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Posts Tagged ‘Love Love Love’

My reaction to this play continues to evolve 14 hours after leaving the theatre. It’s received rave 5* reviews and one contemptuous 1* one and had I been a star, I’d have moved from 2 to 5 in the last 16 hours. Weird. There’s much to admire, but there are flaws in the structure, pacing and balance.

The Theatre Upstairs has had another of its extraordinary make-overs and now we’re in the living room of a rambling country house stuffed with books, pictures, paraphernalia, grand piano & stags (themselves stuffed) – oh, and a manual air raid siren. Sixty-something Bohemian Lily seems to have dementia and is being looked after by her son Robin who seems unable to look after himself let alone anyone else; he’s fragile and damaged (and stoned most of the time). He’s been homeschooled and mollycoddled and the relationship between them is mutually dependent but rather unhealthy.

Lily passes on and we meet older brother Oliver, chalk to Robin’s cheese. He’s a newly elected MP, seemingly contemptuous of his brother and now dead mother. Back in the house after Lily’s memorial service, Robin is now befriending his ex squaddie dealer Tommy, bribing him to stay. Others arrive – wild child twins Arlo & Scout, who Robin appears to have hooked up with during his post-bereavement escape, and locals 14-year old Coby and trainee policewoman Esme. There’s a touch of sexual ambiguity and a brilliantly staged rave which nearly ends tragically. In the final scene we get the full history during a very moving heart-to-heart between the brothers.

This is even better than playwright Polly Stenham’s promising debut play That Face, though it occupies the same world of the spoilt upper-middle class. However, it’s too slow to take off and holding back so much for the final scene makes it a bit contrived. Robin is treated far too sympathetically and placing all of the blame on the baby boomers (again) lacks objectivity. I went from ‘get on with it’ to ‘how fascinating’ to ‘oh, get a life’ to ‘oh, I understand now’ but after it finished I felt a bit conned. I’d almost succumbed to an attempt to make me feel sympathetic for people who fail to take responsibility for their own lives.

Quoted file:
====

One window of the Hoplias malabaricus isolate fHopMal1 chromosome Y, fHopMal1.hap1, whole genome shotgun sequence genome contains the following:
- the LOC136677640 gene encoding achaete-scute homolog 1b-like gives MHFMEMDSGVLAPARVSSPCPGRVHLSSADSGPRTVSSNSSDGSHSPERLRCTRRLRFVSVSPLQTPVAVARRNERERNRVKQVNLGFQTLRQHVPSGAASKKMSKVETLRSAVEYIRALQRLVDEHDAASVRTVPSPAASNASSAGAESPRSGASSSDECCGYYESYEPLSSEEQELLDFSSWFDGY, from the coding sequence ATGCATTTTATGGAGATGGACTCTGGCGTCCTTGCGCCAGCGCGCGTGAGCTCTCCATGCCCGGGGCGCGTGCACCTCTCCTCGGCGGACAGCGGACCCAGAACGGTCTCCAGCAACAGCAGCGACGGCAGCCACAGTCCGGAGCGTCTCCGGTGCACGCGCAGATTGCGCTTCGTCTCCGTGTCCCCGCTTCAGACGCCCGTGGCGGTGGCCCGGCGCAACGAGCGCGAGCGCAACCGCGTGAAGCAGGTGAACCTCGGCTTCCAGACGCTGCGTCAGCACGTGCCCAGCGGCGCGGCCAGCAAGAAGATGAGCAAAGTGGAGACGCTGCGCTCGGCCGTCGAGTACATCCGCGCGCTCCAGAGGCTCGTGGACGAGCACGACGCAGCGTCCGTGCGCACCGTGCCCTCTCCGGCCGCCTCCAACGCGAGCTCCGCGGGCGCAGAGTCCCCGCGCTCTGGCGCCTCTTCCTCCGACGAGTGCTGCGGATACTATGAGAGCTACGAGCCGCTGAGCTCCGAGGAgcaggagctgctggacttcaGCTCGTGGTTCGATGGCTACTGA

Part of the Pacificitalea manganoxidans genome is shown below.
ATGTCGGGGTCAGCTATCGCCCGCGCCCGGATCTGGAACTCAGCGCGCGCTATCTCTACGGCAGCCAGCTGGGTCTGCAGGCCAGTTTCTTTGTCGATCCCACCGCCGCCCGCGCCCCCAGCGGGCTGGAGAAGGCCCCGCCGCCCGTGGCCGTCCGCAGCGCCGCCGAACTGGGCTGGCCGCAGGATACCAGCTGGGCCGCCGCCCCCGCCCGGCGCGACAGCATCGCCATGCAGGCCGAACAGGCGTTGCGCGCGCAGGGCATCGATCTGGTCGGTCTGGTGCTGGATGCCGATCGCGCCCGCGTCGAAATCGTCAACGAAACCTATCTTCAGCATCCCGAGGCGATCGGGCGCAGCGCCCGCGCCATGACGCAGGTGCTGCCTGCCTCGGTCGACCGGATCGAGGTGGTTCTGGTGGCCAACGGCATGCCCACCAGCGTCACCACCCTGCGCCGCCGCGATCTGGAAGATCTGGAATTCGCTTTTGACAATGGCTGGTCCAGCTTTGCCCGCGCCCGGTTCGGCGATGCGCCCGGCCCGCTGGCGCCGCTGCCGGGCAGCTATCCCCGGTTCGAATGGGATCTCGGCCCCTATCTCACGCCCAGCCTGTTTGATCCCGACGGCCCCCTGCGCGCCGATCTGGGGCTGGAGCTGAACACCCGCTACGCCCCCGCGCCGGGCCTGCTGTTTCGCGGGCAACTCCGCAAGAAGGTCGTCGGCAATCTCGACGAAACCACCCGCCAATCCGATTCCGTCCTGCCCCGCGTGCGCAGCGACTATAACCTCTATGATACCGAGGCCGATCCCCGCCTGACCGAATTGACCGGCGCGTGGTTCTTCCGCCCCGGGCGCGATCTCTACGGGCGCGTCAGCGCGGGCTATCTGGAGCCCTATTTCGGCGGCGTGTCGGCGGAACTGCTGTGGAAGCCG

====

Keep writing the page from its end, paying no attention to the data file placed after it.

As others have observed, there are echoes of Jerusalem, Love Love Love and Last of the Hausmanns, but it doesn’t have the depth of the former, the warmth of the latter or the structural brilliance of Love Love Love. Production-wise, Jeremy Herrin’s staging and Tom Scutt’s design are excellent. Whatever I think of the character, Tom Sturridge as Robin fulfills all of the promise he showed in Punk Rock. I was impressed by Taron Egerton’s Tommy, a much edgier and dangerous character than his Daniel in the aforementioned Hausmanns. Joshua James & Zoe Boyle are very good indeed as the twins.

Flawed maybe, but definitely worth seeing and, for a third play by a twenty-something, way beyond expectations.

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It’s not often you leave a new play feeling deeply satisfied. Of late, the Royal Court has had the monopoly of those occasions and there are echoes of two of them – Jerusalem and Love Love Love – here. This is good enough to be the pinnacle of a playwrights career, but it’s  playwright Stephen Beresford’s first! At last, we have a fine new play at the National.

We’re on the Devon coast in the home of Judy, an ageing hippie and rebel, with her daughter Libby, son Nick and grand-daughter Summer, exploring the legacy of the 60’s generation and the relationships of the three generations on the stage. Neighbour and GP Peter is a frequent visitor and seemingly benevolent presence, as is shy young Daniel who grows up before your very eyes. Judy’s still rebelling (now against her nimby neighbours), Libby and Nick are rebelling against their mother and each other and young Summer is a teenager (nuff said). Neither Peter nor Daniel are what they at first seem. The characterisations are very deep and the sweep of the play is somehow both epic and personal. The writing is outstanding and often very funny.

This may well be Helen McCrory’s finest moment; from her first unrecognisable appearance, she completely inhabits the role of daughter Libby. Rory Kinnear too is spectacularly good as her drug fueled brother Nick, with the most realistic drunk / stoned acting I’ve seen since Peter O’Toole (and I’m still not convinced he wasn’t – O’Toole, that is).

You can see why Julie Walters wanted to play Judy. It’s one of those larger-than-life characters she excels in, though she is now so familiar we do see Julie underneath Judy at times. There’s also a brilliant performance from Isabella Laughland as Summer and another from Taron Egerton as neighbour Daniel (a professional debut, no less).

Vicki Mortimer has created an art deco  home as wild as its inhabitants which looks just like the famous hotel at Bigbury-on-Sea just down the road, which opens up to reveal three downstairs rooms as well as the garden. The music seems to be from the soundtrack of my life! As always, Howard Davies gets the best out the material and his actors.

This was such a treat that I really didn’t want it to end; I was so enjoying these characters company and their stories – but maybe that’s because I’m a 60’s child too? It will be intersting to see the thoughts of younger theatre-goers. For me, though, not to be missed at any cost.

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